Sci-Tech

  • Self-healing concrete developed

    University of Rhode Island researchers develop a new type of self-healing concrete that promises to be commercially viable and have added environmental benefits; a microencapsulated sodium-silicate healing agent is embedded directly into a concrete matrix; when tiny stress cracks begin to form in the concrete, the capsules rupture and release the healing agent into the adjacent areas

  • Italian-Russian reactor could be the first to achieve self-sustaining fusion

    As the interest in alternatives to fossil fuels grows, so does the interest in nuclear fusion; a Russian-Italian project will build a self-sustaining fusion reactor based on a design by an MIT scientist; the design employs a doughnut-shaped device which uses powerful magnetic fields to produce fusion by squeezing superheated plasma of hydrogen isotopes

  • Winners announced in Colorado Homeland Defense Alliance's innovation competition

    The winners of the Colorado Homeland Defense Alliance’s 4th Annual National Security Innovation Competition (NSIC) are the University of Ottawa, University of Connecticut, and University of Colorado; top prize goes to U Ottawa for blast mitigation materials

  • Efficacy of TSA's behavioral threat detection program questioned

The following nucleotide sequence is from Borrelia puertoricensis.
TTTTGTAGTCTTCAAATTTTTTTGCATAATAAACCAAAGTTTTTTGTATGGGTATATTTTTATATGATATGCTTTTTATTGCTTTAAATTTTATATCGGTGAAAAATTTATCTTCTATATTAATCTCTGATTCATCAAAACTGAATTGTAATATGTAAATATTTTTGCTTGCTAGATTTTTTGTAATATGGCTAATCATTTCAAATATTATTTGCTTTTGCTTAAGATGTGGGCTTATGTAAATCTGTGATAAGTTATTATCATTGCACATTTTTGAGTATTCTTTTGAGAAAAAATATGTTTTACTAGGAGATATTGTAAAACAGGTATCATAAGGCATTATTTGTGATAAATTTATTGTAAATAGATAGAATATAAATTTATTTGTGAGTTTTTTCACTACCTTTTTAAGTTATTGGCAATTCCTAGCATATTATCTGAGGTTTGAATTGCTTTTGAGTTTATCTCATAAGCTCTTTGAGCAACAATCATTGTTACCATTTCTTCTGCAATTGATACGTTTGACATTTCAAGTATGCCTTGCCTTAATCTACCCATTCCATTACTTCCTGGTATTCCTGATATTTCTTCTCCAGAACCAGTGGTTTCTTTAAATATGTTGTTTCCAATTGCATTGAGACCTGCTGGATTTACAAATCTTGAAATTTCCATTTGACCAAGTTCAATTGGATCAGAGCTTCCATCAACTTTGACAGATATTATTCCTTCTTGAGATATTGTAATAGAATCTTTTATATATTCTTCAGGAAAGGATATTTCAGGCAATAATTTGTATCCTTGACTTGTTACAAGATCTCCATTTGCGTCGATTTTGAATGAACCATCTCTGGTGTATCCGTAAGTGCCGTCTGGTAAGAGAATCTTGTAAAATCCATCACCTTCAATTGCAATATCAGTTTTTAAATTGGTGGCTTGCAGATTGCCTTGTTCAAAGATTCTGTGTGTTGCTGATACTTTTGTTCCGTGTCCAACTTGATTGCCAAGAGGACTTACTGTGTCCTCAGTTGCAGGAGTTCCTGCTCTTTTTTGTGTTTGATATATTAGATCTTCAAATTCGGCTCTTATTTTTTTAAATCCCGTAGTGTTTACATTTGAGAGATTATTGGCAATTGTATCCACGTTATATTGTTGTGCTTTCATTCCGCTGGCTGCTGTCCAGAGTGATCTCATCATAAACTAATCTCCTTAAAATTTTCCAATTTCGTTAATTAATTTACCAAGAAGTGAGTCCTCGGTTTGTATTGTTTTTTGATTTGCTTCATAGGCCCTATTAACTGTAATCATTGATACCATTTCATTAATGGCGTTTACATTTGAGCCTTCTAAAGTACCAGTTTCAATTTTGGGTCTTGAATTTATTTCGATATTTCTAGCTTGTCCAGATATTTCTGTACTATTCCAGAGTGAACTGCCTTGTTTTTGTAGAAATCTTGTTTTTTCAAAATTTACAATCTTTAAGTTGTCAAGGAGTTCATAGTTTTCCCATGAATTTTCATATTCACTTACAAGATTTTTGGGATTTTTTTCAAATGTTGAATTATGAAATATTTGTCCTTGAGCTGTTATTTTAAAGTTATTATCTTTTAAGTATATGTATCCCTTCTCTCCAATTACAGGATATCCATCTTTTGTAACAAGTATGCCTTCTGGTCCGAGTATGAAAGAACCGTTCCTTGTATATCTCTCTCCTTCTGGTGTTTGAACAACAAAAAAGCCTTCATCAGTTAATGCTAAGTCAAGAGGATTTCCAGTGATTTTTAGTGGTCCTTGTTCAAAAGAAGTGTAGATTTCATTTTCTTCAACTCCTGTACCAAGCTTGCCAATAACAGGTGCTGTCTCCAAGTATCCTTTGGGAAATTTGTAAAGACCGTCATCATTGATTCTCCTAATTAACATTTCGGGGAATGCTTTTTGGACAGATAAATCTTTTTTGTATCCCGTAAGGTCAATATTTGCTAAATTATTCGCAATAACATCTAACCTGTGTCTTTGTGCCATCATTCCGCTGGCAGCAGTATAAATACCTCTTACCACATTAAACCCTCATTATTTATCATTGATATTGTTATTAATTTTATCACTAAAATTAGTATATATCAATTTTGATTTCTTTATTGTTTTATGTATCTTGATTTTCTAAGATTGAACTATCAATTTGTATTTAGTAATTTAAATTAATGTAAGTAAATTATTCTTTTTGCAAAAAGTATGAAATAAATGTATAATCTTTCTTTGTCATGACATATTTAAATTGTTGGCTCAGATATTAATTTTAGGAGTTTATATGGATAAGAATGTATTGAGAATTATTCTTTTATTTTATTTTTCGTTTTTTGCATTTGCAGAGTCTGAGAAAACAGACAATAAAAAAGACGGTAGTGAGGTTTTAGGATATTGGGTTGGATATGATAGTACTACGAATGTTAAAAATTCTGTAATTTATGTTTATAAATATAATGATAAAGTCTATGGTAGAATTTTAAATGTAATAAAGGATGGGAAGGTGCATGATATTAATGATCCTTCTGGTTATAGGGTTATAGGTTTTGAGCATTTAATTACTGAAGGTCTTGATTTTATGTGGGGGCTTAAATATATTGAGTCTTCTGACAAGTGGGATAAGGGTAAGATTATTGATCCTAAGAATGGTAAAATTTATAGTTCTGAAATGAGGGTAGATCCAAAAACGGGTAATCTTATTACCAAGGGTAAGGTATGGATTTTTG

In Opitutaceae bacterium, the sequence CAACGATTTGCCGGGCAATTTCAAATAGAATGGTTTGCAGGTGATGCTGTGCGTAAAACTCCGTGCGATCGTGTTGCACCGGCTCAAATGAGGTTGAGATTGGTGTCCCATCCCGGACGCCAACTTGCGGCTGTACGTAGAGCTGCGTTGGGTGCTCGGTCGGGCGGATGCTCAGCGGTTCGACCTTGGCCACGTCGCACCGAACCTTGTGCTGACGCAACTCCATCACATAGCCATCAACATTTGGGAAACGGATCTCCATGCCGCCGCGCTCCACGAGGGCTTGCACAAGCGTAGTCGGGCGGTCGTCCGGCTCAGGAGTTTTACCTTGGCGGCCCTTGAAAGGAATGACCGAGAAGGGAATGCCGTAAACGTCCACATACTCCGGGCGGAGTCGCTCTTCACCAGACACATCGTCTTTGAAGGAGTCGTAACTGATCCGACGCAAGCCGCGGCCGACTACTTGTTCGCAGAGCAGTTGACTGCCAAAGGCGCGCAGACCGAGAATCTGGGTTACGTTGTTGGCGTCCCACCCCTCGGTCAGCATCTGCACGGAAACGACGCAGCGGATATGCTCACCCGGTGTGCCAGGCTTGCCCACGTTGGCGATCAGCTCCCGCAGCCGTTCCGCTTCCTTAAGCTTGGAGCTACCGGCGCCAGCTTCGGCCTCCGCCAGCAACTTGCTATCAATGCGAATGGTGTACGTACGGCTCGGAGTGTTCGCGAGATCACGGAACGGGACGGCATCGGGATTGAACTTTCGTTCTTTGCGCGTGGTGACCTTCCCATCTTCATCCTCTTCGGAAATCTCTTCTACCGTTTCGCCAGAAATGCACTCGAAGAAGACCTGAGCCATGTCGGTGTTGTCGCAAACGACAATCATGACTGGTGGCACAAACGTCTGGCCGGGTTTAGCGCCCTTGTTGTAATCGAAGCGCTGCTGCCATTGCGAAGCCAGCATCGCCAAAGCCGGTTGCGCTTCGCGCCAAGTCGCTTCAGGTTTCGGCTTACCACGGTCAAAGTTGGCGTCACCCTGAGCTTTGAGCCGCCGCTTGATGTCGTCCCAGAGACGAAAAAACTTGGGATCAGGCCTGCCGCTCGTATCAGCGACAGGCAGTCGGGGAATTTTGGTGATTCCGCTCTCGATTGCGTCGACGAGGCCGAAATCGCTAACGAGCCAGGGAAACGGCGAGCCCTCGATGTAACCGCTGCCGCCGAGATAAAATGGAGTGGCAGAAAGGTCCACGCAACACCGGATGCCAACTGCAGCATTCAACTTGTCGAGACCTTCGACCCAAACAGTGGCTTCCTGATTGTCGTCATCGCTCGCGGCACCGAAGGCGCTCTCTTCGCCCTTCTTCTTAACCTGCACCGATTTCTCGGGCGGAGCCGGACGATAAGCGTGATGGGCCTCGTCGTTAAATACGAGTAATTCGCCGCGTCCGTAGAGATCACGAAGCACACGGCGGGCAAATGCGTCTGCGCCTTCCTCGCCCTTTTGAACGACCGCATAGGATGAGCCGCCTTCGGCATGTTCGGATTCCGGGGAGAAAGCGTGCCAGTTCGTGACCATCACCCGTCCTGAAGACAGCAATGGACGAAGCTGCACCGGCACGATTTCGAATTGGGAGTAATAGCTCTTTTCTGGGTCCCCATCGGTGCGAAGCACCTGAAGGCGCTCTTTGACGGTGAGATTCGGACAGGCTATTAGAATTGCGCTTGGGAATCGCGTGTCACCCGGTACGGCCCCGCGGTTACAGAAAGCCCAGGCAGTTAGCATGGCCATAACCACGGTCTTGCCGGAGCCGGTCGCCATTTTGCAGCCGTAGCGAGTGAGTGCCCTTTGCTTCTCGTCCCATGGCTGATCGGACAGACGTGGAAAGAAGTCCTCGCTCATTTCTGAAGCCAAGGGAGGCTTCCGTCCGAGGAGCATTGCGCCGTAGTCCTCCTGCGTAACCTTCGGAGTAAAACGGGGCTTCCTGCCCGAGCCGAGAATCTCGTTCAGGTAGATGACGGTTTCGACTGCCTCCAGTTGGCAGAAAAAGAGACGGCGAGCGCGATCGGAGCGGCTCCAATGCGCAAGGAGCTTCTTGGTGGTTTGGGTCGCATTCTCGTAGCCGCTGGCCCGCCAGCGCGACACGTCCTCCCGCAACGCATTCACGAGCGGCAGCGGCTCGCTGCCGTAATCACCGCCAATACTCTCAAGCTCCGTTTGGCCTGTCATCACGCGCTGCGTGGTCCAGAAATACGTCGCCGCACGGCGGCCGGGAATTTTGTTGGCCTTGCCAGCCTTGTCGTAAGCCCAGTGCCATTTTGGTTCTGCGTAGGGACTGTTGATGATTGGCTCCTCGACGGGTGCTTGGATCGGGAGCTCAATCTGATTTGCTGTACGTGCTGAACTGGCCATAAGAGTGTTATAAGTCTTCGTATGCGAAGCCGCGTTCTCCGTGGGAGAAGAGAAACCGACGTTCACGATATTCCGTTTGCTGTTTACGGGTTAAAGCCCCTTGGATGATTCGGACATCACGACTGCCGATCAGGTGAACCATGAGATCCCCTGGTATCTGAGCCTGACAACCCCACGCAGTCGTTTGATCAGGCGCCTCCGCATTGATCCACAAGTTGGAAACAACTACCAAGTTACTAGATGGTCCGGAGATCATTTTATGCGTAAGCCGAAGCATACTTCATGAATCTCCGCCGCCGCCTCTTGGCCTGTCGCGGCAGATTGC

Between 2004 and 2008, more than two billion passengers boarded planes at the 161 U.S. airports in which TSA has deployed Behavioral Detection Officers (BDOs) under the Screening of Passengers by Observation Techniques (SPOT) program; the BDOs identified 152,000 passengers for secondary screening, which led to 1,083 arrests; none of those arrested, however, were terrorists or individuals who intended to attack the aviation system; GAO reports that since 2003, there were 16 instances in which airport screeners permitted people to get on planes who later were linked to terror plots

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  • Pentagon directs basic research funds to applied projects, says report

    The U.S. Department of Defense has a $13.5 billion science and technology budget; about $1.9 billion — 15 percent of the total — is set aside for basic research; new study found that many of the projects funded under the basic research budget did not meet the definition of basic research used by the Pentagon

  • World's largest airship inflated Wednesday for the first time